Second, he never really succeeds in tying in his picture of what was happening in London with another well known contention of his – that the transition to capitalism in Britain involved, centrally, the establishment of capitalist relations in agriculture from the 14th century onwards, with towns playing little or no role.
He argues in his concluding chapter that the landowners were uniformly capitalist before the revolutionary years, and were united at first in challenging a monarchy that embodied non-capitalist, absolutist principles. When they split into opposed pro-royalist and radical wings it was not because they rested on different social bases or even held different socio-religious views, but because many came to see the monarchy as indispensable if they were to prevent disaffection from below damaging their own position. The ‘new merchants’ then played the role of the revolutionary Seventh Cavalry, mobilising the City masses just as the splits within the ‘capitalist’ gentry threatened to doom the revolution.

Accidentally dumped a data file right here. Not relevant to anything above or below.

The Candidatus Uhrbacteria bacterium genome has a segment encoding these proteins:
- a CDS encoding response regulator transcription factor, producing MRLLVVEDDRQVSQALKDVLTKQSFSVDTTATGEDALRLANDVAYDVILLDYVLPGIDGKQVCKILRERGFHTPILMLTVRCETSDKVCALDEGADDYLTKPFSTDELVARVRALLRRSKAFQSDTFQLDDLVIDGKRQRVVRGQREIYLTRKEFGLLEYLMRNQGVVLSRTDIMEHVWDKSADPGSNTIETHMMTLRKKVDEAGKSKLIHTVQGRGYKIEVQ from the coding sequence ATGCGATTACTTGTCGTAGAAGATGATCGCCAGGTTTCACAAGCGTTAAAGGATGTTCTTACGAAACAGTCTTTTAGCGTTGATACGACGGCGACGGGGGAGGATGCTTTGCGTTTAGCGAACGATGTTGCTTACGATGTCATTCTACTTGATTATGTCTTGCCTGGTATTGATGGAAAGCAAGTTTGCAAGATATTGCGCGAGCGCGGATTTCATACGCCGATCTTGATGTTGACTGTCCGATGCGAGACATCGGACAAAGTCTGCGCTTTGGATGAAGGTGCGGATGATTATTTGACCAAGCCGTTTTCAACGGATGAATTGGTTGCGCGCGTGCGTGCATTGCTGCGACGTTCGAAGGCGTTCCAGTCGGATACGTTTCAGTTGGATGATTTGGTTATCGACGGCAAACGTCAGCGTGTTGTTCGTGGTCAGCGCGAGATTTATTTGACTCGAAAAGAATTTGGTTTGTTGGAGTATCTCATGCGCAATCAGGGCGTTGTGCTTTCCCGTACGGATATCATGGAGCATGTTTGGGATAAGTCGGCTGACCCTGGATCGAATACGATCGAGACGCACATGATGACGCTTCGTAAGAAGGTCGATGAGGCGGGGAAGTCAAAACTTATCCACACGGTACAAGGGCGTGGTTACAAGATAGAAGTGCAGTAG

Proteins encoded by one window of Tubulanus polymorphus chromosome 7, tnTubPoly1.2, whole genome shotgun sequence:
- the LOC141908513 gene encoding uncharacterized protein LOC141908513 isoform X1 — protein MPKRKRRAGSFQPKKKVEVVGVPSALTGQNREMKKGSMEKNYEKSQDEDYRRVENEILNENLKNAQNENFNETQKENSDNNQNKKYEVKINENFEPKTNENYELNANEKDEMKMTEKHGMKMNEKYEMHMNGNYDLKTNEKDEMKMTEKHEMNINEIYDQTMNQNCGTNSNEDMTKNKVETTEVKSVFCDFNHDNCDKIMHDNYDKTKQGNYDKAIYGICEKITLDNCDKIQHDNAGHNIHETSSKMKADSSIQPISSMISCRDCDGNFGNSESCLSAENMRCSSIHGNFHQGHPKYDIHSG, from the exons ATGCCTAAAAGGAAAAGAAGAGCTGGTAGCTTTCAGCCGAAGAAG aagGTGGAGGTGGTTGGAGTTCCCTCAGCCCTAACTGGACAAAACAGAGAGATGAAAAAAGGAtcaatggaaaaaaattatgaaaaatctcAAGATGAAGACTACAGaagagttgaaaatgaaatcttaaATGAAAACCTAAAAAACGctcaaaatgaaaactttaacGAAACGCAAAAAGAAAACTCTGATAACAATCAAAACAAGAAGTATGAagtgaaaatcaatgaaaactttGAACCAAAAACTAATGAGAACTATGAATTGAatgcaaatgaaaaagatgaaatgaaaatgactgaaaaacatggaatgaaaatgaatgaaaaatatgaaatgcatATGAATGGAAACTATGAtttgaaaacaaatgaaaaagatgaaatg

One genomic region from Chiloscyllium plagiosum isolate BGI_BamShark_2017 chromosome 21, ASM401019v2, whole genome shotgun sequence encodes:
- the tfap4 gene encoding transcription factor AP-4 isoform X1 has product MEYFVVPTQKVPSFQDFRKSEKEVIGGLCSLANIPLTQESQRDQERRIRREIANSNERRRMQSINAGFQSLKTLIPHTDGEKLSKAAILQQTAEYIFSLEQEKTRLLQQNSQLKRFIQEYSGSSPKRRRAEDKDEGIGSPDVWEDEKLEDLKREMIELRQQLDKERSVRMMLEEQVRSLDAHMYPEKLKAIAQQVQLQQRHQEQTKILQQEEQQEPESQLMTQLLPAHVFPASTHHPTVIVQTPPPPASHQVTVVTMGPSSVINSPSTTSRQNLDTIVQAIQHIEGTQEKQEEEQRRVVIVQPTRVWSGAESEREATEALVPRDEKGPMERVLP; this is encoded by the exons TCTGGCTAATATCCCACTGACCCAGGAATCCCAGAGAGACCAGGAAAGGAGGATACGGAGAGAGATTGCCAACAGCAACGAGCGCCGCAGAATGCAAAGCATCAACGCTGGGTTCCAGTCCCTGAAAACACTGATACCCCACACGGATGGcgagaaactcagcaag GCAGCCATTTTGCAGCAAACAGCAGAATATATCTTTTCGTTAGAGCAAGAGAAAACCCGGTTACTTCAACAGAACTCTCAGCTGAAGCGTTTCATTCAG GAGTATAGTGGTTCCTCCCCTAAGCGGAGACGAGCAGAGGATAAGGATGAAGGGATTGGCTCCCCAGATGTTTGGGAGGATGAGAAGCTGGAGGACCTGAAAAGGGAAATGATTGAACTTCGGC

But this seems to me to overstate the degree of capitalist development in the countryside, and to underestimate the importance of ideological battles in periods of great social transformation.
It is true that by the 1640s most agriculture in England was no longer ‘feudal’ in any real sense. Much production was for the market, rents were paid in cash and landlords did not personally subjugate tenants. But this certainly did not mean that the landowners were unambiguously capitalist in their behaviour. ‘Traditional’, non-capitalist ties still had their effects, blunting the pure cash nexus. Such a contradictory reality produced a contradictory consciousness that pulled the gentry in opposite directions when faced with a great political crisis.